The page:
I didn’t expect a romance, and it was fine, but not what I was after. It was very similar in tone to Girl with a Pearl Earring and The Miniaturist, both set in the same time. I enjoyed it, but I think I would have been more interested in more on the tulip craze. I did love that the copy of the book I read had coloured plates of art of the time, that was a delightful touch.
Tulip Fever (2017
I shouldn’t have watched this so close to reading it. I can’t tell if it was a good film, it seemed fine. The cinematography certainly caught the lighting of that style of painting beautifully. The story was changed a bit, though not the key points. It did allow Dame Judy Dench a small role, which is always nice. I hope someone watches it and lets me know if they think it’s any good.
A group of women whose friendship started when they worked at the same pizza joint in their youth get together for a holiday to wine country for a birthday, and over the trip, their weaknesses and resentments are exposed. Oh, but it’s super funny.
With this cast, it would have been almost impossible to not have a lot of real belly laughs – Amy Poehler, Rachel Dratch, Ana Gasteyer, Maya Rudolph, Paula Pell, Emily Spivey and Jason Schwartzman. Tina Fey was in there too, but while all the other characters felt pretty much real and relatable (for the most part), Fey’s character was like a character from SNL, and stood out as being overly comic.
The structure was fairly predictable, with each character facing themselves, lots of passionate (and, at times, drunken) speeches. But despite that, I really enjoyed it. Sentimental and lovely and really, just a lot of fun.
There’s a war in the future against some incredible insect creatures, and these creatures have killed off all of the soldiers in the future. So there’s technology that allows the future people to come back, forcefully conscribe people in the present to skip forward and fight, and they go for seven days and then are sent back. Now, either I missed a bit, or they don’t address how that impacts on the future… you know, all the ‘rules’ of time travel and how they actually impact on the world and life and the like.
It’s one of those wonderful/terrible action films – things don’t necessarily make sense. But there’s heaps of running and fighting, and I love that many of the conscripts are pretty normal people. The creatures are awesome – genuinely creepy and scary, I love them. They make the film worthwhile. Overall, the film is too long, the plot is ridiculous (but I’m happy with that) but I didn’t mind spending a couple of hours with it.
Elisa (Sally Hawkins) lives a small life, spending time with her artist neighbour Giles (Richard Jenkins), having some special alone time in her tub each morning, working as a cleaner in a highly secretive governmental facility with her co-worker, Zelda (Octavia Spencer). But when a new item is brought in and Elisa finds she is drawn to it, her world changes.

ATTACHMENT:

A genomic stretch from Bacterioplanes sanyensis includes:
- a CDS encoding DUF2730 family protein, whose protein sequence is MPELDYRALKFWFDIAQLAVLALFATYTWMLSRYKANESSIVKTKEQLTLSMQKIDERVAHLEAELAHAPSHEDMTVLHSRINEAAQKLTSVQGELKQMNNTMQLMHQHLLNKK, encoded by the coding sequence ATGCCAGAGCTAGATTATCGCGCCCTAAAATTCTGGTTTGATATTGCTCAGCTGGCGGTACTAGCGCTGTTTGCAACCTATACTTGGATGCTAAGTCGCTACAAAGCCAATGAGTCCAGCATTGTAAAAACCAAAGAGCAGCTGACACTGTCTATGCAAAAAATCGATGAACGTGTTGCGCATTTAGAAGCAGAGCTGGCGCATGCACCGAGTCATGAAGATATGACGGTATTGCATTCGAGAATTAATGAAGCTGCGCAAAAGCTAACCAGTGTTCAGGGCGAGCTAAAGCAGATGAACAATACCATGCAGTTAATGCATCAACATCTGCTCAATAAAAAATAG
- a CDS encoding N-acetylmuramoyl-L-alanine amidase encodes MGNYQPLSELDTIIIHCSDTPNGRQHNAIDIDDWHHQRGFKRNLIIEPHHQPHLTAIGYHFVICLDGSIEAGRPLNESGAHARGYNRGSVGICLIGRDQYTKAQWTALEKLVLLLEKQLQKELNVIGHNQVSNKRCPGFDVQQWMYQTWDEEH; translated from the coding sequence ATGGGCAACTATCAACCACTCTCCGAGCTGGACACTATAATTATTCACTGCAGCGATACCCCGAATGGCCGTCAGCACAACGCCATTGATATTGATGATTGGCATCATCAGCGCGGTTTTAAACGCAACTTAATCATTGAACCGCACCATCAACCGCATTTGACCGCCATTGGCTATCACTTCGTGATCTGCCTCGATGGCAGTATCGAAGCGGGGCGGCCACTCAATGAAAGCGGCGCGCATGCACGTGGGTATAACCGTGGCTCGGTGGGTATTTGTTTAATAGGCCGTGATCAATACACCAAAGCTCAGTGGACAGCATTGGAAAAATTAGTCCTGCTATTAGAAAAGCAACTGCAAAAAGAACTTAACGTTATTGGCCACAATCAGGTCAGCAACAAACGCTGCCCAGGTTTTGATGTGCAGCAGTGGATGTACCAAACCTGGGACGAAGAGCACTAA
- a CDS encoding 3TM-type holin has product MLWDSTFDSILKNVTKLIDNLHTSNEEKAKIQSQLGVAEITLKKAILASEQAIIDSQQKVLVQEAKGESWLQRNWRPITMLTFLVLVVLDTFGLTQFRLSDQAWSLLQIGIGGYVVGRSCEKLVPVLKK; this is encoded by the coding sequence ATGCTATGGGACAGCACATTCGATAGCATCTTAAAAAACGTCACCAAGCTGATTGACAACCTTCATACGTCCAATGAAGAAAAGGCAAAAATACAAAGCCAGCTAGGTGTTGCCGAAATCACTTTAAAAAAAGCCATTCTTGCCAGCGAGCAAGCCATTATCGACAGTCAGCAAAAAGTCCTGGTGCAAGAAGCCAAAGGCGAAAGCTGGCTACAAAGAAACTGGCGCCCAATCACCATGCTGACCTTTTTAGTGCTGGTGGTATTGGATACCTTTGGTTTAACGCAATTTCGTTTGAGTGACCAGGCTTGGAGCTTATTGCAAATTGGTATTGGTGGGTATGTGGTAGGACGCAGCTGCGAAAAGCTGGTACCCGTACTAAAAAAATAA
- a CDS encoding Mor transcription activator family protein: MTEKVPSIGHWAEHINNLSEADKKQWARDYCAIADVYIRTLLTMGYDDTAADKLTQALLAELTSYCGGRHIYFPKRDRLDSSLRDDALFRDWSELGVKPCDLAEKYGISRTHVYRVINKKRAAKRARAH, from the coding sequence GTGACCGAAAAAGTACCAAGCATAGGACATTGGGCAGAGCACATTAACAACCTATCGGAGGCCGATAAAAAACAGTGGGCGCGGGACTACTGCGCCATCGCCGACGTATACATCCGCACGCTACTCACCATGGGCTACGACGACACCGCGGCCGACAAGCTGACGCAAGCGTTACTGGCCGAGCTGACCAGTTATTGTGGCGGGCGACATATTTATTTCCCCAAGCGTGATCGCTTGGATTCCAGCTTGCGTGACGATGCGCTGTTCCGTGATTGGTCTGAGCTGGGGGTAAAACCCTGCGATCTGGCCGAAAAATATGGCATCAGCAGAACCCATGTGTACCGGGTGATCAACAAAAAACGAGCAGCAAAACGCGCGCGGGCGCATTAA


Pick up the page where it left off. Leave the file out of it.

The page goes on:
This story is strange and beautiful and wonderful. Elisa is unable to speak, communicating mostly through sign language, and this makes the evil character, Strickland, underestimate her. Which raises a lot of issues about ableism in society and whether art reflects society, should using a disability as a plot point be acceptable, and should non-disabled actors play disabled characters. These are questions which are increasingly able to be discussed, and I think that is very important. Her inability to speak was crucial to the plot. I guess an argument could be made that this may be acceptable in certain films, especially when they are of a fantasy genre, but perhaps we need to get a lot more representation of disability into our media. Sometimes, it’s done well. But rarely.
The Shape of Water Oscars for Best Achievement in Directing (Guillermo del Toro), Best Motion Picture of the Year, Best Achievement in Music Written for Motion Pictures (Original Score) and Best Achievement in Production Design and was nominated for Best Performance by an Actress in a Leading Role (Sally Hawkins), Best Performance by an Actor in a Supporting Role (Richard Jenkins), Best Performance by an Actress in a Supporting Role (Octavia Spencer), Best Original Screenplay, Best Achievement in Cinematography, Best Achievement in Costume Design, Best Achievement in Sound Editing, Best Achievement in Sound Mixing and Best Achievement in Film Editing.
It’s Sheffield in the late nineties. The steel mill which employed most of the town has closed and unemployment and depression is high. Gaz (Robert Carlyle) is struggling to make ends meet and to keep his relationship with his son alive. After seeing a male review selling out the local club, he and mate Dave (Mark Addy) decide to put on their own review, but as they are normal blokes, not the societal image of perfection, they need a drawcard… their crew will go fully nude.
This was such a classic, it’s one of those films I feared revisiting. There are certainly aspects that clang, in particular the casual homophobic comments and the like. But overall, it holds up. It’s funny, it’s depressing, it’s heartwarming. It might try to cover maybe a few too many issues, but it works.
The Full Monty won an Oscar for Best Music, Original Musical or Comedy Score and was nominated for Best Picture, Best Director (Peter Cattaneo) and Best Writing, Screenplay Written Directly for the Screen (Simon Beaufoy)